5 Reasons You Should Forget 'Types' And Date Someone Unexpected

Ahh, the “type."

This is the limiting umbrella under which all our romantic prospects must fall.

Perhaps you can recall a time you could have clicked with someone, only to be burdened with that thought in the back of your mind: “Ugh, but they’re not my type.”

I can certainly say it’s happened to me.

Flash back three-ish years.

The man I planned to meet at the altar had to look excellent on paper.

He had to be conventionally handsome, well-mannered and impeccably successful.

He had to be an obvious catch you bring home to your family, and brag about to your friends.

Here I am today, smitten and going strong with the quintessential "bad boy." He's a cigarette-smoking, music festival-hopping, blue collar-working man with long, messy hair that forms dreadlocks on its own due to lack of maintenance.

Isn’t life funny?

Enough talk about me and my relationship, though.

What I’m really here to tell you is how you're potentially missing out on someone who could be perfect for you.

We all crave change every now and then.

Typically, we satisfy it in safe ways. We dye our hair, order something new off the menu or take a vacation. It is rare we do something as drastic as open our hearts to novelty in human form.

Dating someone outside your type is nothing short of a journey. It flips your world upside-down, changes your perspective and gives you a run for your money.

I’m not going to tell you it’s easy.

You’re going to have naysayers, your patience is going to be tested and you’ll question facets of your character you didn't know existed.

But if you haven’t learned by now, it's amidst adversity that we find ourselves. If we’re lucky, we find genuine love, too.

Here are five reasons you should date someone outside your type:

1. Comfort zones are danger zones.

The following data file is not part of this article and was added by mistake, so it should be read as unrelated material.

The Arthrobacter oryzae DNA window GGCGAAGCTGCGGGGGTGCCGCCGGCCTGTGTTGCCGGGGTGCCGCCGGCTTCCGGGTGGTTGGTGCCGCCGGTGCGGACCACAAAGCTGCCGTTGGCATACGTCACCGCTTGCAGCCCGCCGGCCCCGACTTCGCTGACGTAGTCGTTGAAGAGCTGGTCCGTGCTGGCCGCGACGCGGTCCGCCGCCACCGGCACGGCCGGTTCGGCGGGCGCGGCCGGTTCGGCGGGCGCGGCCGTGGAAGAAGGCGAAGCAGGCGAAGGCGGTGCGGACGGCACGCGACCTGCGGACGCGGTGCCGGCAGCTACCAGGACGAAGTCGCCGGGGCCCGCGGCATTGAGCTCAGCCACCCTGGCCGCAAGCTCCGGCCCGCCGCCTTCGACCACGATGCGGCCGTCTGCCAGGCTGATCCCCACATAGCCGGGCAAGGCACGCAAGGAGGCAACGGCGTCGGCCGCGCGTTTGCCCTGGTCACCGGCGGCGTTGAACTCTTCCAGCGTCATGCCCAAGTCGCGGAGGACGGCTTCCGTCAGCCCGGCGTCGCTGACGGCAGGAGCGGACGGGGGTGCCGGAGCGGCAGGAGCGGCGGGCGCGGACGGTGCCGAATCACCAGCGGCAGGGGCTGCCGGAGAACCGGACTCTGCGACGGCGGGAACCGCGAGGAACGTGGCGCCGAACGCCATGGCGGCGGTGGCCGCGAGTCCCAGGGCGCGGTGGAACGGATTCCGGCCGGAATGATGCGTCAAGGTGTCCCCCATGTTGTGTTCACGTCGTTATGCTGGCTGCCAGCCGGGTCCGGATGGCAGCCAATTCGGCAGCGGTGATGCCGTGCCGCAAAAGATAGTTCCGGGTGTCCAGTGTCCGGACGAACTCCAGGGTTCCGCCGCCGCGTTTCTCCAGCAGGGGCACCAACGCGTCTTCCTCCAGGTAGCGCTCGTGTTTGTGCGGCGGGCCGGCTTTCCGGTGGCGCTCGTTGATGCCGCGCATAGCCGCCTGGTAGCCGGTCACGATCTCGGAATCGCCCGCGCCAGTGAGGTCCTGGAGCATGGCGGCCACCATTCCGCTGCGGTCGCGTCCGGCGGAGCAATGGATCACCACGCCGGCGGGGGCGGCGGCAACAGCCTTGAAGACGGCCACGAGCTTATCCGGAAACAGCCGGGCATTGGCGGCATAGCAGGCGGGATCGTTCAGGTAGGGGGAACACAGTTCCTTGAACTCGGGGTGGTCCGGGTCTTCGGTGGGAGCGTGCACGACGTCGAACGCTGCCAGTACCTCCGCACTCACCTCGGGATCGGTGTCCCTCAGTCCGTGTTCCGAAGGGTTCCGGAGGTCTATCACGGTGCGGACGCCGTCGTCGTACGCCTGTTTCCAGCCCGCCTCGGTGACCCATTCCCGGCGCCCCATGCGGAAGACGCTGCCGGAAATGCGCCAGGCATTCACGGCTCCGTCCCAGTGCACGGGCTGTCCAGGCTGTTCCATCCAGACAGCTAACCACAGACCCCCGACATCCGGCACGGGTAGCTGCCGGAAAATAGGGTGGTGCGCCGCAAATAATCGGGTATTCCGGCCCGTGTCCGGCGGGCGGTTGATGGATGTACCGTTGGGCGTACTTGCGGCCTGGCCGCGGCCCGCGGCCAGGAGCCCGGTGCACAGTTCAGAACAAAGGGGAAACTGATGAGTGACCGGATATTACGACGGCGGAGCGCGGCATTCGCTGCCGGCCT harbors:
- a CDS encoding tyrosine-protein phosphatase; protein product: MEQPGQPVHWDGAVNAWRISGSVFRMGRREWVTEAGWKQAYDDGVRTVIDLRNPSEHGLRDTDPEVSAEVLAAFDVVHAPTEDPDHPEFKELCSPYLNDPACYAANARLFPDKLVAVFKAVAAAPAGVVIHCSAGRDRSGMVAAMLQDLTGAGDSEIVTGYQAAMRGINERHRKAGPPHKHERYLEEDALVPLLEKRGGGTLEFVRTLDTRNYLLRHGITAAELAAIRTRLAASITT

We, as a society, love being comfortable. We take the road most traveled for fear of being shaken up.

Throwing off our routine, thinking in ways that don’t jive with our set beliefs and dating people who don’t fit our requirements scares the hell out of us.

Not only is it immature to navigate the dating world through the lens of your type, it's dangerous.

“Growth and comfort do not coexist.”

2. You miss out on the opportunity to grow.

Experience is the universal way we grow. You stifle that growth by limiting yourself to consistently similar experiences. This can be directly applied to dating.

Whether dating someone outside your type ends up being a massive failure or the greatest love of your life, it's always worthwhile for the sake of experience.

Say, for example, you only date girls with college degrees.

You could be missing out on that tough-as-nails waitress who could open your eyes to see intelligence can't be measured in such narrow ways.

She’ll lend you mind-bending books and captivate you all night with conversation and good wine.

You’ll laugh in disbelief that you dated three different blonde sorority girls named Katie prior to this.

3. It makes for an excellent conversation piece.

What’s better than having something new and exciting to share with your loved ones? Trust me when I say your friends and family will take notice.

Maybe they’ll be proud, or maybe they’ll be weirded out.

Nonetheless, you can exuberantly entertain them with the ups and downs of being with someone who doesn’t quite get all the check marks off your mental list.

4. You can expand your friends' circles.

Dating someone outside your type brings uniqueness to your circle. More often than not, birds of a feather flock together.

When you introduce someone you wouldn’t typically date, it adds vibrancy to the mix.

Not only you will grow from the experience, but your friends and family will, too.

5. It will make you a better person.

All in all, dating someone outside your type makes you a better person.

Maybe your “type” is strictly comprised of physical features. Taking the leap with someone who doesn’t match that will make you ultimately less shallow.

Your type is the manifestation of an image in your head.

Breaking away from that makes you more open, thoughtful and a better person.